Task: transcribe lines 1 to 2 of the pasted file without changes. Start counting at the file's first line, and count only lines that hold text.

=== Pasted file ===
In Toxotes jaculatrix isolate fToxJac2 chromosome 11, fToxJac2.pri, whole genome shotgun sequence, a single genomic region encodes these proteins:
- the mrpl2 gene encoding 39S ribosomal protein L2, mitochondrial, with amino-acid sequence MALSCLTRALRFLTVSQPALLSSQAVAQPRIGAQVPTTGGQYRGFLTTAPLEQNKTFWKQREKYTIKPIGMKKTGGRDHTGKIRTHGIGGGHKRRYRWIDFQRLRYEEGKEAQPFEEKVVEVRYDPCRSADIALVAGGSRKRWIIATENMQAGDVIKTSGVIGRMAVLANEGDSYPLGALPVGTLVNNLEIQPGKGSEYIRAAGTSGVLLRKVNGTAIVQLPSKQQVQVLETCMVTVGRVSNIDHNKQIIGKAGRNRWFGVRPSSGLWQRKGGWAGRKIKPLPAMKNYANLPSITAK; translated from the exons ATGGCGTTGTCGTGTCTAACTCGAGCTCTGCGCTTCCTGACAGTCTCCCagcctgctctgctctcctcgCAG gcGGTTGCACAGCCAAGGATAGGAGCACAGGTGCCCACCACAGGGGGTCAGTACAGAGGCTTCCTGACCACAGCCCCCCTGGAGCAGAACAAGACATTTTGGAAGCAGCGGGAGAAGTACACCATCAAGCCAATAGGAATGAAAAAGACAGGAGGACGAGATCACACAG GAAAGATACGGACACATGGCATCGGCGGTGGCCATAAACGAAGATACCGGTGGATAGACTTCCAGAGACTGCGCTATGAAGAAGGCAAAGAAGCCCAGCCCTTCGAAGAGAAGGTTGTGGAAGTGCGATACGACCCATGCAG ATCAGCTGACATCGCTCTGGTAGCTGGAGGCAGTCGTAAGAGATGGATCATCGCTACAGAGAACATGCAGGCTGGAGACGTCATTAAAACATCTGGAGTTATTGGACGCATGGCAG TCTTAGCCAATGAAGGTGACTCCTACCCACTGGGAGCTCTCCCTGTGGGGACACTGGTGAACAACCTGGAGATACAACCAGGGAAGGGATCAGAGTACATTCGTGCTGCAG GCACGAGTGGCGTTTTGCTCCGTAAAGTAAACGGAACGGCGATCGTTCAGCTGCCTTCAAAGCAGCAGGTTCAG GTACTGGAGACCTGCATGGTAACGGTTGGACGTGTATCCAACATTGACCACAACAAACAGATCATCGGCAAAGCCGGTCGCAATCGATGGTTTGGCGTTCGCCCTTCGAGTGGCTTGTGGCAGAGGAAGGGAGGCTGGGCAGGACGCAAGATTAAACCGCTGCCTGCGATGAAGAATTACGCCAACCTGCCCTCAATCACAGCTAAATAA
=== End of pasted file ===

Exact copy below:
In Toxotes jaculatrix isolate fToxJac2 chromosome 11, fToxJac2.pri, whole genome shotgun sequence, a single genomic region encodes these proteins:
- the mrpl2 gene encoding 39S ribosomal protein L2, mitochondrial, with amino-acid sequence MALSCLTRALRFLTVSQPALLSSQAVAQPRIGAQVPTTGGQYRGFLTTAPLEQNKTFWKQREKYTIKPIGMKKTGGRDHTGKIRTHGIGGGHKRRYRWIDFQRLRYEEGKEAQPFEEKVVEVRYDPCRSADIALVAGGSRKRWIIATENMQAGDVIKTSGVIGRMAVLANEGDSYPLGALPVGTLVNNLEIQPGKGSEYIRAAGTSGVLLRKVNGTAIVQLPSKQQVQVLETCMVTVGRVSNIDHNKQIIGKAGRNRWFGVRPSSGLWQRKGGWAGRKIKPLPAMKNYANLPSITAK; translated from the exons ATGGCGTTGTCGTGTCTAACTCGAGCTCTGCGCTTCCTGACAGTCTCCCagcctgctctgctctcctcgCAG gcGGTTGCACAGCCAAGGATAGGAGCACAGGTGCCCACCACAGGGGGTCAGTACAGAGGCTTCCTGACCACAGCCCCCCTGGAGCAGAACAAGACATTTTGGAAGCAGCGGGAGAAGTACACCATCAAGCCAATAGGAATGAAAAAGACAGGAGGACGAGATCACACAG GAAAGATACGGACACATGGCATCGGCGGTGGCCATAAACGAAGATACCGGTGGATAGACTTCCAGAGACTGCGCTATGAAGAAGGCAAAGAAGCCCAGCCCTTCGAAGAGAAGGTTGTGGAAGTGCGATACGACCCATGCAG ATCAGCTGACATCGCTCTGGTAGCTGGAGGCAGTCGTAAGAGATGGATCATCGCTACAGAGAACATGCAGGCTGGAGACGTCATTAAAACATCTGGAGTTATTGGACGCATGGCAG TCTTAGCCAATGAAGGTGACTCCTACCCACTGGGAGCTCTCCCTGTGGGGACACTGGTGAACAACCTGGAGATACAACCAGGGAAGGGATCAGAGTACATTCGTGCTGCAG GCACGAGTGGCGTTTTGCTCCGTAAAGTAAACGGAACGGCGATCGTTCAGCTGCCTTCAAAGCAGCAGGTTCAG GTACTGGAGACCTGCATGGTAACGGTTGGACGTGTATCCAACATTGACCACAACAAACAGATCATCGGCAAAGCCGGTCGCAATCGATGGTTTGGCGTTCGCCCTTCGAGTGGCTTGTGGCAGAGGAAGGGAGGCTGGGCAGGACGCAAGATTAAACCGCTGCCTGCGATGAAGAATTACGCCAACCTGCCCTCAATCACAGCTAAATAA